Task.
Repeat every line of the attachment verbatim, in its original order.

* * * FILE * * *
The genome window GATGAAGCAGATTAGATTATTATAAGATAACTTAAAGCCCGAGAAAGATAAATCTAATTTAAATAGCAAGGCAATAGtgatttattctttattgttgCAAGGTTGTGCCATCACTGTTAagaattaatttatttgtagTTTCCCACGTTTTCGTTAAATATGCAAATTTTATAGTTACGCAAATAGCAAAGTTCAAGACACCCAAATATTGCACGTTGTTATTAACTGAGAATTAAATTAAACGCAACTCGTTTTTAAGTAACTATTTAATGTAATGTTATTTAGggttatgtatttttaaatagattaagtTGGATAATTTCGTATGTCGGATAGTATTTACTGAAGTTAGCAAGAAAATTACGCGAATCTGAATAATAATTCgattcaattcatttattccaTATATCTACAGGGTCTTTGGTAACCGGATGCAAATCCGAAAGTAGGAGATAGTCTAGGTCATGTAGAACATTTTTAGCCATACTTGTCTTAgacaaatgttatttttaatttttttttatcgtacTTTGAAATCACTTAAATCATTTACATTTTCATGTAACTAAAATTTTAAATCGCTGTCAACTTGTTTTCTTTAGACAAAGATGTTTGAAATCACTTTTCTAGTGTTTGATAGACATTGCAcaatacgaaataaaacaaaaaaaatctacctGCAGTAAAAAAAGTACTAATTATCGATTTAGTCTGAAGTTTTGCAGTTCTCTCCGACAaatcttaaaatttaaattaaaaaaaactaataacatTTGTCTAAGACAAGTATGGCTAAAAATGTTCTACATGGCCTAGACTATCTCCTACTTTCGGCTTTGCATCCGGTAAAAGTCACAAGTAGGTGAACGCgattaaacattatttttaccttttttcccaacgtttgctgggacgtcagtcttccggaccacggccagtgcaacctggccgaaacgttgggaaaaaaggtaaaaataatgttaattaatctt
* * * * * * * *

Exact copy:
The genome window GATGAAGCAGATTAGATTATTATAAGATAACTTAAAGCCCGAGAAAGATAAATCTAATTTAAATAGCAAGGCAATAGtgatttattctttattgttgCAAGGTTGTGCCATCACTGTTAagaattaatttatttgtagTTTCCCACGTTTTCGTTAAATATGCAAATTTTATAGTTACGCAAATAGCAAAGTTCAAGACACCCAAATATTGCACGTTGTTATTAACTGAGAATTAAATTAAACGCAACTCGTTTTTAAGTAACTATTTAATGTAATGTTATTTAGggttatgtatttttaaatagattaagtTGGATAATTTCGTATGTCGGATAGTATTTACTGAAGTTAGCAAGAAAATTACGCGAATCTGAATAATAATTCgattcaattcatttattccaTATATCTACAGGGTCTTTGGTAACCGGATGCAAATCCGAAAGTAGGAGATAGTCTAGGTCATGTAGAACATTTTTAGCCATACTTGTCTTAgacaaatgttatttttaatttttttttatcgtacTTTGAAATCACTTAAATCATTTACATTTTCATGTAACTAAAATTTTAAATCGCTGTCAACTTGTTTTCTTTAGACAAAGATGTTTGAAATCACTTTTCTAGTGTTTGATAGACATTGCAcaatacgaaataaaacaaaaaaaatctacctGCAGTAAAAAAAGTACTAATTATCGATTTAGTCTGAAGTTTTGCAGTTCTCTCCGACAaatcttaaaatttaaattaaaaaaaactaataacatTTGTCTAAGACAAGTATGGCTAAAAATGTTCTACATGGCCTAGACTATCTCCTACTTTCGGCTTTGCATCCGGTAAAAGTCACAAGTAGGTGAACGCgattaaacattatttttaccttttttcccaacgtttgctgggacgtcagtcttccggaccacggccagtgcaacctggccgaaacgttgggaaaaaaggtaaaaataatgttaattaatctt